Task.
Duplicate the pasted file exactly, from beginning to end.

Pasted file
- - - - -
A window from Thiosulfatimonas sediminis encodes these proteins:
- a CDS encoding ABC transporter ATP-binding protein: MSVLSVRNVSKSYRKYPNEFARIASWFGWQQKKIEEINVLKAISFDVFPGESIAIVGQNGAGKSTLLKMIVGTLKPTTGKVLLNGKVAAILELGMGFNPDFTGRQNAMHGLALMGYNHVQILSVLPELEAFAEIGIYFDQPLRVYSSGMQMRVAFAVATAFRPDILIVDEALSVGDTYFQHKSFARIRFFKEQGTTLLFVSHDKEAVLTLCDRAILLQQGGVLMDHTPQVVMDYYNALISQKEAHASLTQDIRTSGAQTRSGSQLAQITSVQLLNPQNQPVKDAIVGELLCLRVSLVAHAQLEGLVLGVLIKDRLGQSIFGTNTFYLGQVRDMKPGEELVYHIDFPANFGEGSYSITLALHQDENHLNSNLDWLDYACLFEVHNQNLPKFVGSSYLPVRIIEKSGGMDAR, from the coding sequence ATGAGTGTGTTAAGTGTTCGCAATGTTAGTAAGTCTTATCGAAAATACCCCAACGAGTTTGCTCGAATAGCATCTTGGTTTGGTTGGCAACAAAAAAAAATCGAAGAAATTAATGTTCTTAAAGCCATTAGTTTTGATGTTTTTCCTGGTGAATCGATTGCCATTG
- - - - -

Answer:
A window from Thiosulfatimonas sediminis encodes these proteins:
- a CDS encoding ABC transporter ATP-binding protein: MSVLSVRNVSKSYRKYPNEFARIASWFGWQQKKIEEINVLKAISFDVFPGESIAIVGQNGAGKSTLLKMIVGTLKPTTGKVLLNGKVAAILELGMGFNPDFTGRQNAMHGLALMGYNHVQILSVLPELEAFAEIGIYFDQPLRVYSSGMQMRVAFAVATAFRPDILIVDEALSVGDTYFQHKSFARIRFFKEQGTTLLFVSHDKEAVLTLCDRAILLQQGGVLMDHTPQVVMDYYNALISQKEAHASLTQDIRTSGAQTRSGSQLAQITSVQLLNPQNQPVKDAIVGELLCLRVSLVAHAQLEGLVLGVLIKDRLGQSIFGTNTFYLGQVRDMKPGEELVYHIDFPANFGEGSYSITLALHQDENHLNSNLDWLDYACLFEVHNQNLPKFVGSSYLPVRIIEKSGGMDAR, from the coding sequence ATGAGTGTGTTAAGTGTTCGCAATGTTAGTAAGTCTTATCGAAAATACCCCAACGAGTTTGCTCGAATAGCATCTTGGTTTGGTTGGCAACAAAAAAAAATCGAAGAAATTAATGTTCTTAAAGCCATTAGTTTTGATGTTTTTCCTGGTGAATCGATTGCCATTG